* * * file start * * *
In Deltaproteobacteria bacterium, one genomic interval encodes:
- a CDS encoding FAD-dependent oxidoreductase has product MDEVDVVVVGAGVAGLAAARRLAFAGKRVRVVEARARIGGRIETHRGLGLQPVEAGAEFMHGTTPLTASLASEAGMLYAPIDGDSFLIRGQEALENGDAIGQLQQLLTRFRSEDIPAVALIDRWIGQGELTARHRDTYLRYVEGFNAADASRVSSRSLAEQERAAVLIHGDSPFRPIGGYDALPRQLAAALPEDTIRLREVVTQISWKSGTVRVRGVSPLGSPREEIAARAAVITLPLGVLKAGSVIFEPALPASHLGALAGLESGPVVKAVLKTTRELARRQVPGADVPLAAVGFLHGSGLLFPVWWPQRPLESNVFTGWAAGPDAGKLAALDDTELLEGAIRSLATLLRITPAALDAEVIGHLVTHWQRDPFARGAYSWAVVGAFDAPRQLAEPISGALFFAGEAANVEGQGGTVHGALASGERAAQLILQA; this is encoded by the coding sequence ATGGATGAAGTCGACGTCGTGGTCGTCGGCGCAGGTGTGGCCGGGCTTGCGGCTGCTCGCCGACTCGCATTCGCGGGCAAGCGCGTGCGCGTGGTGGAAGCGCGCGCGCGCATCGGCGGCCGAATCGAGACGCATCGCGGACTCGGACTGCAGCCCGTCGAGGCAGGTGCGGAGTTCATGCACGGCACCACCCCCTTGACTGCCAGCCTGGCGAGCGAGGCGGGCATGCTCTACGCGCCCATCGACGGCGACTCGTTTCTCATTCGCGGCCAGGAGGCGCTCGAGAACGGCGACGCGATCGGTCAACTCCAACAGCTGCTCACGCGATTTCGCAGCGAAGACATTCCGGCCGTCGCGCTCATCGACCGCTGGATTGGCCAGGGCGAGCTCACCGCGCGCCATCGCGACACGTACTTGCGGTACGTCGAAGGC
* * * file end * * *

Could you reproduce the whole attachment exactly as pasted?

In Deltaproteobacteria bacterium, one genomic interval encodes:
- a CDS encoding FAD-dependent oxidoreductase has product MDEVDVVVVGAGVAGLAAARRLAFAGKRVRVVEARARIGGRIETHRGLGLQPVEAGAEFMHGTTPLTASLASEAGMLYAPIDGDSFLIRGQEALENGDAIGQLQQLLTRFRSEDIPAVALIDRWIGQGELTARHRDTYLRYVEGFNAADASRVSSRSLAEQERAAVLIHGDSPFRPIGGYDALPRQLAAALPEDTIRLREVVTQISWKSGTVRVRGVSPLGSPREEIAARAAVITLPLGVLKAGSVIFEPALPASHLGALAGLESGPVVKAVLKTTRELARRQVPGADVPLAAVGFLHGSGLLFPVWWPQRPLESNVFTGWAAGPDAGKLAALDDTELLEGAIRSLATLLRITPAALDAEVIGHLVTHWQRDPFARGAYSWAVVGAFDAPRQLAEPISGALFFAGEAANVEGQGGTVHGALASGERAAQLILQA; this is encoded by the coding sequence ATGGATGAAGTCGACGTCGTGGTCGTCGGCGCAGGTGTGGCCGGGCTTGCGGCTGCTCGCCGACTCGCATTCGCGGGCAAGCGCGTGCGCGTGGTGGAAGCGCGCGCGCGCATCGGCGGCCGAATCGAGACGCATCGCGGACTCGGACTGCAGCCCGTCGAGGCAGGTGCGGAGTTCATGCACGGCACCACCCCCTTGACTGCCAGCCTGGCGAGCGAGGCGGGCATGCTCTACGCGCCCATCGACGGCGACTCGTTTCTCATTCGCGGCCAGGAGGCGCTCGAGAACGGCGACGCGATCGGTCAACTCCAACAGCTGCTCACGCGATTTCGCAGCGAAGACATTCCGGCCGTCGCGCTCATCGACCGCTGGATTGGCCAGGGCGAGCTCACCGCGCGCCATCGCGACACGTACTTGCGGTACGTCGAAGGC